In my experience, it comes down to a matter of integrity, decorum, and ye olde Golden Rule. Let’s discuss.

In the example above, with the zombie-lovers-apocalyptic-vampire-cats-with-lasers self-published book, it ultimately comes down to a matter of integrity. Do you feel you’re the best person to do what they’re asking you to do (meaning, blurb the book)?

Not long ago, I was asked by a young writer I know to blurb her self-published book of poetry. She’s a brilliant, ambitious, talented young woman, Continue Reading »

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How to Plan Your Own Book Tour

Hacks for HacksWarning: Hacks for Hacks tips may have harmful side effects on your writing career, and should not be used by minors, adults, writers, poets, scribes, scriveners, journalists, or anybody.

They say book tours don’t sell books. In fact, they can actually cost authors a lot of money. So why bother? Well, you’re making connections with readers and building your brand and a bunch of other slick-sounding, unquantifiable marketing-speak. If you want to be a big-shot author, you need to act the part, and that means taking your show on the road. Think of a book tour as a tax-write-off-able vacation where people tell you how awesome you are every night. Plus, you have a few days away from your family and those brats of yours, so you can hear yourself think for once. For that kind of payoff, you can’t afford not to go. Here’s everything you need to know to book your own book tour.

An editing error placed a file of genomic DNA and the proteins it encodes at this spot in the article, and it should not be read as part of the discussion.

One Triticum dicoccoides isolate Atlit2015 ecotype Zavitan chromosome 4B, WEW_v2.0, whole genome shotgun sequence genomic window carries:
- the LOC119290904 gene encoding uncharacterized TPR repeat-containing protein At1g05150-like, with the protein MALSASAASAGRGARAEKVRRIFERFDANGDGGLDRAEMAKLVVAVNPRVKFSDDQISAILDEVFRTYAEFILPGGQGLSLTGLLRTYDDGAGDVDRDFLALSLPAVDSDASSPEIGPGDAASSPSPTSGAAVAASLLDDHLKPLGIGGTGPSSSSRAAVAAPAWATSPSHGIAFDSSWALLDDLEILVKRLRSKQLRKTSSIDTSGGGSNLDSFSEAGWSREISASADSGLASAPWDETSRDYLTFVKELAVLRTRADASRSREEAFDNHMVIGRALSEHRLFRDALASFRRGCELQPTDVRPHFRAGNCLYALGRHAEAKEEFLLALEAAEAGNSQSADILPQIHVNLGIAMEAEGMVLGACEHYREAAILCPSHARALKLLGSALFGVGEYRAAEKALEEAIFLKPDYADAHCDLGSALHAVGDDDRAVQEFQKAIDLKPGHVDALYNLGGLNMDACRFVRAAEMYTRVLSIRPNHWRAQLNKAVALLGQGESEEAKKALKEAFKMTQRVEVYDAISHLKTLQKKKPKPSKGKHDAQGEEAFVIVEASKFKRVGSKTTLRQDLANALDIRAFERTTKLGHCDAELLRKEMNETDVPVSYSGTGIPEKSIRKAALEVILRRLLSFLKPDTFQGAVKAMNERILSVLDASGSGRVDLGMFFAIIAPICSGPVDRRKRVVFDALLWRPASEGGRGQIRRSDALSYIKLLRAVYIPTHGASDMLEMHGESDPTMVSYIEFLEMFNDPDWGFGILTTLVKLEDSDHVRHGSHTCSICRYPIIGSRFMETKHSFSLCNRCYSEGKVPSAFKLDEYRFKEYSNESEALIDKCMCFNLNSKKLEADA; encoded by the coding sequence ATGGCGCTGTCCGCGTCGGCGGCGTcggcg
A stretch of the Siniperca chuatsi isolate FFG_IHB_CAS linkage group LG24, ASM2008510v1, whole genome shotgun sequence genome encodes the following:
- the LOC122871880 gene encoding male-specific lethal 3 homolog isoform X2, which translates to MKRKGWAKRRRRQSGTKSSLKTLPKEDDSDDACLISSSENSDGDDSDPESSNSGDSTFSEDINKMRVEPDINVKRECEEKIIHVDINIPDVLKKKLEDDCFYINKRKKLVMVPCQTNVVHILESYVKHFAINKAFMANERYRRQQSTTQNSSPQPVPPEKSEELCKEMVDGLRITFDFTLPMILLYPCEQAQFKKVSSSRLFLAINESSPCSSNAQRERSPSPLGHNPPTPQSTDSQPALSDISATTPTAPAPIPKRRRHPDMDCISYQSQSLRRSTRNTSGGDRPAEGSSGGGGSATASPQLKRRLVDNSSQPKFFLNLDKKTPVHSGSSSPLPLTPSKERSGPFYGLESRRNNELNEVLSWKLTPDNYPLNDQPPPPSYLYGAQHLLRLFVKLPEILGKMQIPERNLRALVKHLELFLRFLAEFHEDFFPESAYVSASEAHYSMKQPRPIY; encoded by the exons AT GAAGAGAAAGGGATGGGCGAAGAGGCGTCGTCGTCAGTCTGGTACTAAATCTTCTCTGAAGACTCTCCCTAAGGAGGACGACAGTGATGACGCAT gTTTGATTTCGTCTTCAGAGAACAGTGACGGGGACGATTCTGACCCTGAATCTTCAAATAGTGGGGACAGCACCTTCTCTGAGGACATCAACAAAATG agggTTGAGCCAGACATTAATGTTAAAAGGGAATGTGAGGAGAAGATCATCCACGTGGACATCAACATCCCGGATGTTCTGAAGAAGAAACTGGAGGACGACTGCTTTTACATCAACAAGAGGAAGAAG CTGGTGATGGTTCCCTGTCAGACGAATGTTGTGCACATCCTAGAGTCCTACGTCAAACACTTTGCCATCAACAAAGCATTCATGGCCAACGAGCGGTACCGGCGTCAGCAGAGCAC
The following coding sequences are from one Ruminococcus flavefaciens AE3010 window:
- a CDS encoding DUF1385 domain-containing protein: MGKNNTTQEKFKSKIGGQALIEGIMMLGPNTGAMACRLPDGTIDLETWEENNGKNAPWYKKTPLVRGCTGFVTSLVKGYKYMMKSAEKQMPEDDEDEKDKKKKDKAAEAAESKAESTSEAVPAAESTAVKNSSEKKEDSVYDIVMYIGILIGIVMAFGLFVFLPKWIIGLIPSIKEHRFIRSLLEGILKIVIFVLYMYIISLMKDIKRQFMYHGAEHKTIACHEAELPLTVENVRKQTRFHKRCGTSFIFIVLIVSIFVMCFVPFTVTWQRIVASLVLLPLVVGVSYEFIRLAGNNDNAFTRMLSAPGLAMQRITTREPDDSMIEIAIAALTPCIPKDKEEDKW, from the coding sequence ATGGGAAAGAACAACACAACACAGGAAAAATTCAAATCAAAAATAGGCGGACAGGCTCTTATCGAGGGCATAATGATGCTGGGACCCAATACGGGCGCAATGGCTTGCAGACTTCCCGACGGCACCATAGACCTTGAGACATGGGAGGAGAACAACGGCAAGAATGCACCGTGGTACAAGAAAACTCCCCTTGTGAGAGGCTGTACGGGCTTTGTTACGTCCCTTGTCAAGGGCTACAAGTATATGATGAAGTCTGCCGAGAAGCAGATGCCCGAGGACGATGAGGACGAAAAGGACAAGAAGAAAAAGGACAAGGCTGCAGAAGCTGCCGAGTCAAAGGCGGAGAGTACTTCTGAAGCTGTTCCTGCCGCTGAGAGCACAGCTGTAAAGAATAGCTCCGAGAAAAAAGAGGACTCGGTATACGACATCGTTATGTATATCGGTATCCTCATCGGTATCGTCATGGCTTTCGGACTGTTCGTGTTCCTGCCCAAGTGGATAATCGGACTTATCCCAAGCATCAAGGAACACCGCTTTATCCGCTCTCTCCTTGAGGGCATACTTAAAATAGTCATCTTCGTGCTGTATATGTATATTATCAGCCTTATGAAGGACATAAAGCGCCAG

Six Months Prior to Tour

  • Set a budget.
  • Ask your publisher about kicking in some money for—wow, that was a faster rejection than when you sent that butterfly erotica story you wrote to the New Yorker.
  • Adjust budget, start buying packs of ramen noodles.

Five Months Prior to Tour

Sure, library patrons love books. What they don’t love is paying for books. You’re far too busy for those moochers.

  • Choose cities. Do you mention any cities in particular in your book? Make sure to hit those. If you set your book in a faraway city, maybe ask your publisher one more time for—okay, still no, that’s fine.
  • Contact venues and explain to them that you’re a famous author who wants to have a reading/signing in their establishment. Tell them how many people will be there. You’re not lying when you say fifty people, you’re demonstrating the power of positive thinking. Besides, you’ll be long gone before they can do anything to you. Contact the following types of venues:
    • Bookstores. Duh.
    • Schools. Kids have disposable income, and best of all, it’s a captive audience. They literally can’t leave! Also, they’ll find your unremarkable adult achievements like owning a car and wearing a sport coat as the hallmarks of a successful author.
    • Libraries. Just kidding! Screw them. Sure, library patrons love books. What they don’t love is paying for books. You’re far too busy for those moochers.
    • Disneyland. Shot in the dark. Maybe they’ll let you in free? I dunno, worth a shot.

Continue Reading »